Binghamton University’s Center for Medieval and Renaissance Studies (CEMERS) is an organized research unit that coordinates and promotes scholarship in medieval and early modern studies in association with a range of departments and programs on campus. The Center organizes interdisciplinary conferences, lecture series, and workshops and administers undergraduate and graduate programs in Medieval and Early Modern Studies.
CEMERS and the Medieval/Early Modern Studies programs are administered by a director (three-year term, renewable) and a council (two-year term) appointed by the director. The graduate students' Medieval and Renaissance Group (MRG) organizes activities and appoints a representative to the CEMERS Council. Through its Research Associates program, CEMERS invites independent scholars and faculty from neighboring institutions to participate in the life of the Center and to access the University’s scholarly resources.
To request the status of a CEMERS Research Associate, please submit a letter to CEMERS@binghamton.edu. Please include your Curriculum Vitae as an attachment.
Founded in 1966, CEMERS initially built its international reputation on its contributions to interdisciplinary research on the European Middle Ages and early Renaissance. The Center organized the first of many conferences in 1967 and began publishing their proceedings in 1974 in the journal Acta. In 1975, CEMERS started publishing the interdisciplinary journal Mediaevalia, which continues to enjoy a circulation world-wide. In 1977, with the support of the National Endowment for the Humanities, it established the Medieval Studies Program for undergraduates. A Graduate Certificate Program in Medieval Studies was established shortly thereafter. In 1978, the Center launched MRTS, the Medieval and Renaissance Texts and Studies series which, in association with CEMERS, published over 150 volumes between 1978 and 1996.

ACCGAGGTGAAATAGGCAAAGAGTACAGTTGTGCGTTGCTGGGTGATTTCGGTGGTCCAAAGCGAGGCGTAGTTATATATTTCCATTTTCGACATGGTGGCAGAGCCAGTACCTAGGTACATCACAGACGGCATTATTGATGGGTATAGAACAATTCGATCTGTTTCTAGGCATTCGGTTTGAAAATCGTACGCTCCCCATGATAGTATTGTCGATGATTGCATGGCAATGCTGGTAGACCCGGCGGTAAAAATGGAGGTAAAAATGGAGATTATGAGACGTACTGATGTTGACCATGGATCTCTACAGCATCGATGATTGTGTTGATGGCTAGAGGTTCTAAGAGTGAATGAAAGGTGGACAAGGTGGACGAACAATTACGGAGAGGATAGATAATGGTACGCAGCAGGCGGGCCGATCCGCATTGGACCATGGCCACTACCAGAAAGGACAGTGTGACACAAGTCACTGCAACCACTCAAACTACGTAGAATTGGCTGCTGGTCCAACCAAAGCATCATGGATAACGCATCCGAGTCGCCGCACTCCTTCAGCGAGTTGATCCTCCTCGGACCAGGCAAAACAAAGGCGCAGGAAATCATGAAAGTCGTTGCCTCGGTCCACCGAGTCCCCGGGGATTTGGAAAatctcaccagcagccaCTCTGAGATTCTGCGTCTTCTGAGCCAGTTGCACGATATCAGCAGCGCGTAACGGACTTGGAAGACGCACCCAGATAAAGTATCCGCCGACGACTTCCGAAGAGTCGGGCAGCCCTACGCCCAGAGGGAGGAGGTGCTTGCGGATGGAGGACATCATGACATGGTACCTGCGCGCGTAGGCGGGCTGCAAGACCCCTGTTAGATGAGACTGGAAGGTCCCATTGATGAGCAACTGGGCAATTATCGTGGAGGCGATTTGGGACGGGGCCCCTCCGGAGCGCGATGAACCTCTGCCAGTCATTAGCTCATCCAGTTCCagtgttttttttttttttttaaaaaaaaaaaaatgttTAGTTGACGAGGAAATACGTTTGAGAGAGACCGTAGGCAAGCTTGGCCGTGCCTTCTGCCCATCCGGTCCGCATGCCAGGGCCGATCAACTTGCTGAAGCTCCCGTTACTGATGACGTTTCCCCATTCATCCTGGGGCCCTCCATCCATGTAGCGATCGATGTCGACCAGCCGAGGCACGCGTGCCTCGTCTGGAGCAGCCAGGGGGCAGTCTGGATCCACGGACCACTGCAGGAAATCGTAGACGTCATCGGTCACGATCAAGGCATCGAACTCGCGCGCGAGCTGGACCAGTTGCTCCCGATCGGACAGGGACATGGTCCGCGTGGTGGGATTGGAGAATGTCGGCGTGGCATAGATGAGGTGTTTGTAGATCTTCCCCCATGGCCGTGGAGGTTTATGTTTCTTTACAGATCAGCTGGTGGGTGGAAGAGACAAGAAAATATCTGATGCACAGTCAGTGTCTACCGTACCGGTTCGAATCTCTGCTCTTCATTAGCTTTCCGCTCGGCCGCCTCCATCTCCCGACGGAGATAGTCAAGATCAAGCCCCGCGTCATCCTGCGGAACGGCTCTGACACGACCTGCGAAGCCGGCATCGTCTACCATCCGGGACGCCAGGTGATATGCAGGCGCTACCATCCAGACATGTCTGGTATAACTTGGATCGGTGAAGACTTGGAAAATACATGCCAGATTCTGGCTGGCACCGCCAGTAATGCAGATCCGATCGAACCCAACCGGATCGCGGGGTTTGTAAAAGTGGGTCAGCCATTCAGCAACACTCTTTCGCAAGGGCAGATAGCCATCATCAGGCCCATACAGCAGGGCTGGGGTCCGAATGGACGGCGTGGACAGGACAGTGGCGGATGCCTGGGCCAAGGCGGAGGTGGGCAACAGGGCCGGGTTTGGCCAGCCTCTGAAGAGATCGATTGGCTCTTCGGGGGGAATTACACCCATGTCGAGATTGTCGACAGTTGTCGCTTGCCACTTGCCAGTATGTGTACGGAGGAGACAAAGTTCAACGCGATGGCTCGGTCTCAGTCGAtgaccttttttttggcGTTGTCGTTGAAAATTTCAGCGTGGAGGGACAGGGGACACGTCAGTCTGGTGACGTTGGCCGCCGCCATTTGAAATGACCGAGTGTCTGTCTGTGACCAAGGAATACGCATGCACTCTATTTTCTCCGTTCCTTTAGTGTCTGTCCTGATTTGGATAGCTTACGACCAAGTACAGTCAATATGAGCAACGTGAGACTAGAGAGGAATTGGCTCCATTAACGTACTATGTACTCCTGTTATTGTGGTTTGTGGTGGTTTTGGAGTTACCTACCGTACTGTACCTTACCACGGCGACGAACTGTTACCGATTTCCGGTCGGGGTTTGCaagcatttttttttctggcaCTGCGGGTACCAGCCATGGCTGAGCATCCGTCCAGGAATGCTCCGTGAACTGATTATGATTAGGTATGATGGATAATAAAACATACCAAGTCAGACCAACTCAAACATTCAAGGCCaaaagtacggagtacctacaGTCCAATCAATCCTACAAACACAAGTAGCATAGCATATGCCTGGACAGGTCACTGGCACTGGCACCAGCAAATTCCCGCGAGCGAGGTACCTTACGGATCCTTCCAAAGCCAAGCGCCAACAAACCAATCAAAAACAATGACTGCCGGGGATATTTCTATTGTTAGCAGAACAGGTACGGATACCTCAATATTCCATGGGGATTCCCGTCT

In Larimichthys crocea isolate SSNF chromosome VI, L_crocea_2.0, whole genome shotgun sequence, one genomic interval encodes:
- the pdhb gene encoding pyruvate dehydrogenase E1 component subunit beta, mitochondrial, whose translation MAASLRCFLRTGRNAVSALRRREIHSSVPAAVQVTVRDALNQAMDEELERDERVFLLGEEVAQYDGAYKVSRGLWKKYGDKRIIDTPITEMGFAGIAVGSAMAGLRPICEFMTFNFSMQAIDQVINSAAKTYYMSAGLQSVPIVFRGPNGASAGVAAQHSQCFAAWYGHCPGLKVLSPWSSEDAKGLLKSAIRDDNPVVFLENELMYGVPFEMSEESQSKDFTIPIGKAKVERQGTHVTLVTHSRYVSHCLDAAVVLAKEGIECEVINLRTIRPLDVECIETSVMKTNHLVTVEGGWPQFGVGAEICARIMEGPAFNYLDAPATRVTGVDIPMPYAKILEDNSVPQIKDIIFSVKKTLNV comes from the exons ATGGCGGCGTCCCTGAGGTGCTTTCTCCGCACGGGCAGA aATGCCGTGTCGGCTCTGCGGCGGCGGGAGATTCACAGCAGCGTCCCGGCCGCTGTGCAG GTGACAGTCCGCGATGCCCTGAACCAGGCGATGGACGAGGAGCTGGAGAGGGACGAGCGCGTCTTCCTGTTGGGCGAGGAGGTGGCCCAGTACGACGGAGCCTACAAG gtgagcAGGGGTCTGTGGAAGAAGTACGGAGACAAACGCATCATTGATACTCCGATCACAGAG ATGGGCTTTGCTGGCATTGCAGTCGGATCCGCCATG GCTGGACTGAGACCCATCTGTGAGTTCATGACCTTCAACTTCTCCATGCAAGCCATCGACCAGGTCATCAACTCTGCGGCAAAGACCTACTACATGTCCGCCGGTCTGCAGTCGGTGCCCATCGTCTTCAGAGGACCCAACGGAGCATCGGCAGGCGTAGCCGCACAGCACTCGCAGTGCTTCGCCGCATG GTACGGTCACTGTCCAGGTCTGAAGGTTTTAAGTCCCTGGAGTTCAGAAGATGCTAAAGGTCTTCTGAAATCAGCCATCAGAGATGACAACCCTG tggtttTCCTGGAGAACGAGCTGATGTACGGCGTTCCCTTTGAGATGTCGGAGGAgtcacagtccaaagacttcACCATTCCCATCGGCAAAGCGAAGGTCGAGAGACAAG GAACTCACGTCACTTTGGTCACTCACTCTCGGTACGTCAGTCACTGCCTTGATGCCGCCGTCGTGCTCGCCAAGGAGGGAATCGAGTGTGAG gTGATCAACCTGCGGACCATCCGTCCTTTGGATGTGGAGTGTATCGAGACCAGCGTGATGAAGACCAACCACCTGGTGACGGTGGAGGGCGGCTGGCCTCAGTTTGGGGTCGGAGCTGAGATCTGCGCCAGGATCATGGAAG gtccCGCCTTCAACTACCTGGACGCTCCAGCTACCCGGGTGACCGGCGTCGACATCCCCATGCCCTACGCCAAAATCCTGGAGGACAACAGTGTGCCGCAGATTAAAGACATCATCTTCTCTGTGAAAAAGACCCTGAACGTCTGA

Since the 1980s CEMERS's interdisciplinary curricula, conference programming, and publications have taken a global focus and now include the early modern period through the late seventeenth century. Drawing on existing strengths at Binghamton University, and in line with the university's commitment to global perspectives, the Center also fosters collaborative work with other programs and research centers on campus: Judaic Studies, Africana Studies, Asian and Asian American Studies, Latin American and Caribbean Area Studies, Women's Studies, and the Fernand Braudel Center.
Aldo Bernardo and Bernard Huppé, 1966-1973
François Boucher and Bernard Huppé, 1973-1975
James Marrow and Paul Szarmach, 1975-1976
Paul Szarmach, 1976-1986 and 1988-1992
Francis X. Newman, 1977-1978 (Acting Director)
Robin Oggins, 1986–1988 and 1992-1995
Charles Burroughs, 1995-2003
Sandro Sticca, 2003-2006
Karen-edis Barzman, 2006–2011
Marilynn Desmond, 2011-present
Last Updated: 6/29/12